My first night in Greece I got in big trouble. The year was 1993 and I was on our 8th grade class trip – a trip for which I hadn’t paid a single dime. My family did not intend to sign me up for the trip – at the last minute, a student fell ill and dropped out. Since they weren’t able to give the student a refund, my teachers voted for me to take the student’s place.
It was an incredible honor, which is why I cringe to tell you what I did to get in such big trouble.
But, since we’re all friends here, I’ll be honest.
I was in my (first-ever) boyfriend’s room after curfew.
There, I said it. Now, here’s the important part: nothing happened, unless you count a heartfelt discussion on the meaning of life and death. I wore sweatpants and a sweatshirt – a sweatshirt that went down to my knees, no less. And socks. He sat on the edge of the bed, while I sat on the chair. We were debating the merits of life support when one of the chaperones busted us.
“What exactly is going on here?” he said, adding “Get back to your room, Sasha” without leaving time for us to answer.
As I walked down the hotel hallway, I could hear the angry chaperon giving John an earful. I was mortified, beet red, but also indignant that I could get into trouble for just talking. Looking back, it’s so obvious that children should not be within 15 miles of each other after sundown, but at the time I simply could not believe they didn’t trust me.
In the morning I had to call my foster parents – they were to decide on my fate. Would I have to go home, or could I stay on the trip?After lengthy discussion, it was determined that I could stay on the trip, but had to go to my room every night after dinner, where I was to stay until breakfast. From 6pm until breakfast I alternated between staring at the hotel wall and writing in my journal. The good news was, from breakfast until 6pm I was exposed to one of the most beautiful, historically stunning, countries I can think of.
Every night I made dinner last as long as possible, hoping to delay my sentence. I was always the last one at our group’s table, playing with my glass, even after dessert was removed.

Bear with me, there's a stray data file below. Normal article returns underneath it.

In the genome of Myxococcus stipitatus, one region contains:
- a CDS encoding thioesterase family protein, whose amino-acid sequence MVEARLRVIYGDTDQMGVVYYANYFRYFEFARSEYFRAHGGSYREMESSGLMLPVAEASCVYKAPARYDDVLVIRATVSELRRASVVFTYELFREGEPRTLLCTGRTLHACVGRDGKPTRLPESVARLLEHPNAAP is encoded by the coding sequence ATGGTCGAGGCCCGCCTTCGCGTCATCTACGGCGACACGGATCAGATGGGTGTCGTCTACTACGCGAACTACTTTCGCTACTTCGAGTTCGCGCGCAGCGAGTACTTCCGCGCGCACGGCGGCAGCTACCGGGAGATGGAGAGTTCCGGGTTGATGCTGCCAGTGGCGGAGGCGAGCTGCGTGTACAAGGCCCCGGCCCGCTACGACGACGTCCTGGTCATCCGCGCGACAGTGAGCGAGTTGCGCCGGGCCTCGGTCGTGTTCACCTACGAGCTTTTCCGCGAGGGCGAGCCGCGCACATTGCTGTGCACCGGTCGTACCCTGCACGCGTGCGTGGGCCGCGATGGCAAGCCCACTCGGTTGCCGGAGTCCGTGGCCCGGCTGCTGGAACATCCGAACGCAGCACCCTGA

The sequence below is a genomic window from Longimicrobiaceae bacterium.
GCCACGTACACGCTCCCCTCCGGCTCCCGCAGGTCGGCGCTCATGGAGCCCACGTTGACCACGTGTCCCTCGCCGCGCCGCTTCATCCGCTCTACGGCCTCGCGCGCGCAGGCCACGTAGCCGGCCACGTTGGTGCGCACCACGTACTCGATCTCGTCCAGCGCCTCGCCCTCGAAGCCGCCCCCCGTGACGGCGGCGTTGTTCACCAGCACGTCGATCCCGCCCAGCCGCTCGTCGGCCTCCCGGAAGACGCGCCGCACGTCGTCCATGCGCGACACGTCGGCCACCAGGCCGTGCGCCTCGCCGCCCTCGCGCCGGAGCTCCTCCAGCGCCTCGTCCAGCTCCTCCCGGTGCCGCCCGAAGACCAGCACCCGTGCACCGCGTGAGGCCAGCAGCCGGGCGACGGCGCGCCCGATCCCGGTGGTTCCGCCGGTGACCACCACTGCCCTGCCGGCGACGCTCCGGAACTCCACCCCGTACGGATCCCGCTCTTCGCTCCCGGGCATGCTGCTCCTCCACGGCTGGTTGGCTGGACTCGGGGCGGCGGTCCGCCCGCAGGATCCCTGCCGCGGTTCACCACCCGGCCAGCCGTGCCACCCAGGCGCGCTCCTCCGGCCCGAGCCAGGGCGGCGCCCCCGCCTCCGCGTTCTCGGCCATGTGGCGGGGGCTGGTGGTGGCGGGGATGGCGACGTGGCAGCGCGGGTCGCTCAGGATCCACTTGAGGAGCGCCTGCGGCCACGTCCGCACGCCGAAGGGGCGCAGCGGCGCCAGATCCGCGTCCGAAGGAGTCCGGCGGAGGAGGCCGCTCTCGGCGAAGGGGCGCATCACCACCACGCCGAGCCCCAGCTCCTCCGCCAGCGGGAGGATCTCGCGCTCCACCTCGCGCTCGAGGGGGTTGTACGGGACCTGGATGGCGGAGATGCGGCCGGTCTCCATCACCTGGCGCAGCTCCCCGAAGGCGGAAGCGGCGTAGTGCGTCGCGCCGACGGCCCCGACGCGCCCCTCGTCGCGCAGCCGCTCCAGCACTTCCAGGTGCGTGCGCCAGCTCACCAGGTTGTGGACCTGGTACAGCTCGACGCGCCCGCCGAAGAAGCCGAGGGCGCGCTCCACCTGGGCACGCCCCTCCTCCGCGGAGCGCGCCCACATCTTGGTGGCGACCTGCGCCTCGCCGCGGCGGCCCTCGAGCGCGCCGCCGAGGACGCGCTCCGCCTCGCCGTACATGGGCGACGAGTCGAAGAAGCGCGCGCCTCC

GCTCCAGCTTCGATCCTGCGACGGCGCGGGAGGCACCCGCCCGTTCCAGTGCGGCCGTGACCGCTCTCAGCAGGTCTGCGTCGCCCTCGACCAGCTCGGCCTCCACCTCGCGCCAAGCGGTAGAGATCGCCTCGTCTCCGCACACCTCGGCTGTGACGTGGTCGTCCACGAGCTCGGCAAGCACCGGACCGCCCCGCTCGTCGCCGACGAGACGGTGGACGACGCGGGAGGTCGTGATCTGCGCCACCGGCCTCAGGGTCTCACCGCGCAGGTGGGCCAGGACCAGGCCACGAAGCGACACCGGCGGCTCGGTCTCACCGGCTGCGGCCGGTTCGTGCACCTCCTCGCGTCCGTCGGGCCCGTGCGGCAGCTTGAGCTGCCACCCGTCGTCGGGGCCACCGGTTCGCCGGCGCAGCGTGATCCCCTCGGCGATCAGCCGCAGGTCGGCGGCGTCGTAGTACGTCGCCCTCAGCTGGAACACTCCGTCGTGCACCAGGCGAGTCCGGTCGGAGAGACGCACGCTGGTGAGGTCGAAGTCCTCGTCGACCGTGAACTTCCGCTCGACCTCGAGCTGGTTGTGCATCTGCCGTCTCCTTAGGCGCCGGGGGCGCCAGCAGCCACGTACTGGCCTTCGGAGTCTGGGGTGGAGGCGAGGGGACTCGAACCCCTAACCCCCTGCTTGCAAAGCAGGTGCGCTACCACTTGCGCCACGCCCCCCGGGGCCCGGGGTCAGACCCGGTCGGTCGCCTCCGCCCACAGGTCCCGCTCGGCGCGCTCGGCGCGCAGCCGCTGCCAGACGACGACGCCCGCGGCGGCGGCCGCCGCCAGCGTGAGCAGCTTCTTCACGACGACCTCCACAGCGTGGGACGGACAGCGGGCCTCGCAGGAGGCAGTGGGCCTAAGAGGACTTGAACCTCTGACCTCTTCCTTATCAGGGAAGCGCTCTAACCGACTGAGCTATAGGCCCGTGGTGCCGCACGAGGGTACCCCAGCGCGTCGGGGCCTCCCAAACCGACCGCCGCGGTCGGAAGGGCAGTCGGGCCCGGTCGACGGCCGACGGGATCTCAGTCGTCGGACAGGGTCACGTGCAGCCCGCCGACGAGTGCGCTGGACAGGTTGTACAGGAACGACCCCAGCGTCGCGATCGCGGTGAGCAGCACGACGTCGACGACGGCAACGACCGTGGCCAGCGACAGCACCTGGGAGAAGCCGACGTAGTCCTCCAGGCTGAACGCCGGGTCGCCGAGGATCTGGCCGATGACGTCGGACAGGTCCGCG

It was easy to linger at dinner. Greek food was big on many of my favorite flavors – olive oil, olives, lemons, rosemary, mint, garlic. Every restaurant had a section for grilled and spit-roasted meat – especially lamb [Recipe]. Greek salads, loaded up with tomato, cucumber, pepper, feta, and olives were the usual side dish [Recipe], although roasted veggies – like eggplant and zucchini also topped the list.
Snacks could include anything from homemade banana ice cream, complete with chunks – the best I’ve ever had was in a white-washed village on the ocean, while riding atop a donkey – Dolmas (stuffed grape leaves), Spanakopita [Recipe], the infamous spinach pie (which can also be formed into triangles), or even a strong cup of tea.
We kept moving, on this trip, not just visiting the acropolis, but also taking bus rides into the heart of Greece and spending several days on the island of Rhodes. Our bus flew along winding roads, tucked away in the mountains, from one incredible ruin to another. One day, lost amongst the green forests and mountain peaks, we stopped at an unassuming restaurant – a tiny dot on the mountainside. While I’m sure our meal was incredible, all I can remember is the dessert. Yogurt with a golden dollop of honey [Recipe]. Perfection.
I should add that, on the last night, they let me off the hook for good behavior. That evening I went out and stared at the inky sky. I could see Orion’s belt, a constellation that I’ve looked for in every country I’ve visited. As it sparkled down on me and on the ancient city around me, I thought of how many lives those stars have touched with their light. A thought, surely, I shared with the civilizations who came before me, who built Greece with their hands.